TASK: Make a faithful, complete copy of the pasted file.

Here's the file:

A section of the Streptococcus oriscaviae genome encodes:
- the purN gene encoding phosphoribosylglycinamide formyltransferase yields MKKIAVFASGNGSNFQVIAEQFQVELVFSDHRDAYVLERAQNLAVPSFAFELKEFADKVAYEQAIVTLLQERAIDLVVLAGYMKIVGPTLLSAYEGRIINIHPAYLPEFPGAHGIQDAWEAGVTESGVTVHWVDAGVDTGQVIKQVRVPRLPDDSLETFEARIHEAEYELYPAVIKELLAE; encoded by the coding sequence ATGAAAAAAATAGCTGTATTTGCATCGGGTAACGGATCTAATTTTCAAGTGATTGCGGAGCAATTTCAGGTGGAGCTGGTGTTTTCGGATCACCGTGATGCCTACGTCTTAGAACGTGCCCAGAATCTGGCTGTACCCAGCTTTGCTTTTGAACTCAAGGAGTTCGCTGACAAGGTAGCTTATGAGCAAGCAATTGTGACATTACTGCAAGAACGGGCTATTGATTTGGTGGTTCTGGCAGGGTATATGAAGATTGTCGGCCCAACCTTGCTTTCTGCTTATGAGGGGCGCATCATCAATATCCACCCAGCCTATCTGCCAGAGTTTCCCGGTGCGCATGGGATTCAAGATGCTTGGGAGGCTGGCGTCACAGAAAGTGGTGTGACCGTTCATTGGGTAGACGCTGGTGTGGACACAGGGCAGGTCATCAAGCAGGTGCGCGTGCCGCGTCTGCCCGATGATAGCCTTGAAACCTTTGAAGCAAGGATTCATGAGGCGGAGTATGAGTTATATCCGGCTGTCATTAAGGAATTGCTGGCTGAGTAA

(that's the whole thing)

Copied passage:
A section of the Streptococcus oriscaviae genome encodes:
- the purN gene encoding phosphoribosylglycinamide formyltransferase yields MKKIAVFASGNGSNFQVIAEQFQVELVFSDHRDAYVLERAQNLAVPSFAFELKEFADKVAYEQAIVTLLQERAIDLVVLAGYMKIVGPTLLSAYEGRIINIHPAYLPEFPGAHGIQDAWEAGVTESGVTVHWVDAGVDTGQVIKQVRVPRLPDDSLETFEARIHEAEYELYPAVIKELLAE; encoded by the coding sequence ATGAAAAAAATAGCTGTATTTGCATCGGGTAACGGATCTAATTTTCAAGTGATTGCGGAGCAATTTCAGGTGGAGCTGGTGTTTTCGGATCACCGTGATGCCTACGTCTTAGAACGTGCCCAGAATCTGGCTGTACCCAGCTTTGCTTTTGAACTCAAGGAGTTCGCTGACAAGGTAGCTTATGAGCAAGCAATTGTGACATTACTGCAAGAACGGGCTATTGATTTGGTGGTTCTGGCAGGGTATATGAAGATTGTCGGCCCAACCTTGCTTTCTGCTTATGAGGGGCGCATCATCAATATCCACCCAGCCTATCTGCCAGAGTTTCCCGGTGCGCATGGGATTCAAGATGCTTGGGAGGCTGGCGTCACAGAAAGTGGTGTGACCGTTCATTGGGTAGACGCTGGTGTGGACACAGGGCAGGTCATCAAGCAGGTGCGCGTGCCGCGTCTGCCCGATGATAGCCTTGAAACCTTTGAAGCAAGGATTCATGAGGCGGAGTATGAGTTATATCCGGCTGTCATTAAGGAATTGCTGGCTGAGTAA